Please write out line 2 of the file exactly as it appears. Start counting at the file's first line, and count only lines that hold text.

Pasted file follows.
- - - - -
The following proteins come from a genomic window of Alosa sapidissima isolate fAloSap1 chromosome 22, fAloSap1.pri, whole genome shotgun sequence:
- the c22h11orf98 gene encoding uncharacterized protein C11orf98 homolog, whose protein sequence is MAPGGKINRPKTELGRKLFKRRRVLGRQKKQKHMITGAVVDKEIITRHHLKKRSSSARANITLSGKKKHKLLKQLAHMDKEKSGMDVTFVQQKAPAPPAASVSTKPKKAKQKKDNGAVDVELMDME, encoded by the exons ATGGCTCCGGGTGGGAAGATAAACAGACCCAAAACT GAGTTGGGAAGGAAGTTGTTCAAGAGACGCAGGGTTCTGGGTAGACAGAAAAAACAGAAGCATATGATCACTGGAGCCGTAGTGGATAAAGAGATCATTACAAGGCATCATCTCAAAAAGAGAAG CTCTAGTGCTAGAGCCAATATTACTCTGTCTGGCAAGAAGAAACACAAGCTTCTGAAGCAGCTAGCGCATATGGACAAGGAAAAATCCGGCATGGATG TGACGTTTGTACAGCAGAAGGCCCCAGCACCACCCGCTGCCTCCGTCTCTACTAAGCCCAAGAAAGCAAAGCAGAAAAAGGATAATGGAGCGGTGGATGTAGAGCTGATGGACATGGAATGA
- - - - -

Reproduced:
- the c22h11orf98 gene encoding uncharacterized protein C11orf98 homolog, whose protein sequence is MAPGGKINRPKTELGRKLFKRRRVLGRQKKQKHMITGAVVDKEIITRHHLKKRSSSARANITLSGKKKHKLLKQLAHMDKEKSGMDVTFVQQKAPAPPAASVSTKPKKAKQKKDNGAVDVELMDME, encoded by the exons ATGGCTCCGGGTGGGAAGATAAACAGACCCAAAACT GAGTTGGGAAGGAAGTTGTTCAAGAGACGCAGGGTTCTGGGTAGACAGAAAAAACAGAAGCATATGATCACTGGAGCCGTAGTGGATAAAGAGATCATTACAAGGCATCATCTCAAAAAGAGAAG CTCTAGTGCTAGAGCCAATATTACTCTGTCTGGCAAGAAGAAACACAAGCTTCTGAAGCAGCTAGCGCATATGGACAAGGAAAAATCCGGCATGGATG TGACGTTTGTACAGCAGAAGGCCCCAGCACCACCCGCTGCCTCCGTCTCTACTAAGCCCAAGAAAGCAAAGCAGAAAAAGGATAATGGAGCGGTGGATGTAGAGCTGATGGACATGGAATGA